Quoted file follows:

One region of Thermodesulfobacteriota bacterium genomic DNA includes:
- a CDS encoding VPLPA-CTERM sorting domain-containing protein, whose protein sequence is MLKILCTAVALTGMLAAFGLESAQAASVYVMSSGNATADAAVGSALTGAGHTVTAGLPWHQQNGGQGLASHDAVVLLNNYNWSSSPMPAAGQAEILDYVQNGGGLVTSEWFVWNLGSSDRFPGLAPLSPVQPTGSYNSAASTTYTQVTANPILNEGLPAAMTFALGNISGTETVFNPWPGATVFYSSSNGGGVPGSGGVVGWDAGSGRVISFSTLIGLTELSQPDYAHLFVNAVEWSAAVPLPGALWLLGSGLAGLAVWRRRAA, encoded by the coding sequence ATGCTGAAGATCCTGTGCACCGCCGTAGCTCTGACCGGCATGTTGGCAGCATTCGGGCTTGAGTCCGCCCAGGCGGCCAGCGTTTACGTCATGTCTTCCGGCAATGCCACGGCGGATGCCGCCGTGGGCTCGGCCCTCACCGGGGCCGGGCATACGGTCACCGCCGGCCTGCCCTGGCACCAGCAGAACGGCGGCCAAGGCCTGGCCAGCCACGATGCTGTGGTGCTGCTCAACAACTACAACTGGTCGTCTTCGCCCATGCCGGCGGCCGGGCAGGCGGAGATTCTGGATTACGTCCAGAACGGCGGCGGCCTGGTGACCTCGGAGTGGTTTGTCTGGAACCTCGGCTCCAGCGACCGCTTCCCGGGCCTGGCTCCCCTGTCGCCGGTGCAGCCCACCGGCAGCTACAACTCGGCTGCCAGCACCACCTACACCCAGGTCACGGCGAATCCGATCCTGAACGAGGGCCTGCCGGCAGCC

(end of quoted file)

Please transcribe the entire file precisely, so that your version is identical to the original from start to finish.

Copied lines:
One region of Thermodesulfobacteriota bacterium genomic DNA includes:
- a CDS encoding VPLPA-CTERM sorting domain-containing protein, whose protein sequence is MLKILCTAVALTGMLAAFGLESAQAASVYVMSSGNATADAAVGSALTGAGHTVTAGLPWHQQNGGQGLASHDAVVLLNNYNWSSSPMPAAGQAEILDYVQNGGGLVTSEWFVWNLGSSDRFPGLAPLSPVQPTGSYNSAASTTYTQVTANPILNEGLPAAMTFALGNISGTETVFNPWPGATVFYSSSNGGGVPGSGGVVGWDAGSGRVISFSTLIGLTELSQPDYAHLFVNAVEWSAAVPLPGALWLLGSGLAGLAVWRRRAA, encoded by the coding sequence ATGCTGAAGATCCTGTGCACCGCCGTAGCTCTGACCGGCATGTTGGCAGCATTCGGGCTTGAGTCCGCCCAGGCGGCCAGCGTTTACGTCATGTCTTCCGGCAATGCCACGGCGGATGCCGCCGTGGGCTCGGCCCTCACCGGGGCCGGGCATACGGTCACCGCCGGCCTGCCCTGGCACCAGCAGAACGGCGGCCAAGGCCTGGCCAGCCACGATGCTGTGGTGCTGCTCAACAACTACAACTGGTCGTCTTCGCCCATGCCGGCGGCCGGGCAGGCGGAGATTCTGGATTACGTCCAGAACGGCGGCGGCCTGGTGACCTCGGAGTGGTTTGTCTGGAACCTCGGCTCCAGCGACCGCTTCCCGGGCCTGGCTCCCCTGTCGCCGGTGCAGCCCACCGGCAGCTACAACTCGGCTGCCAGCACCACCTACACCCAGGTCACGGCGAATCCGATCCTGAACGAGGGCCTGCCGGCAGCC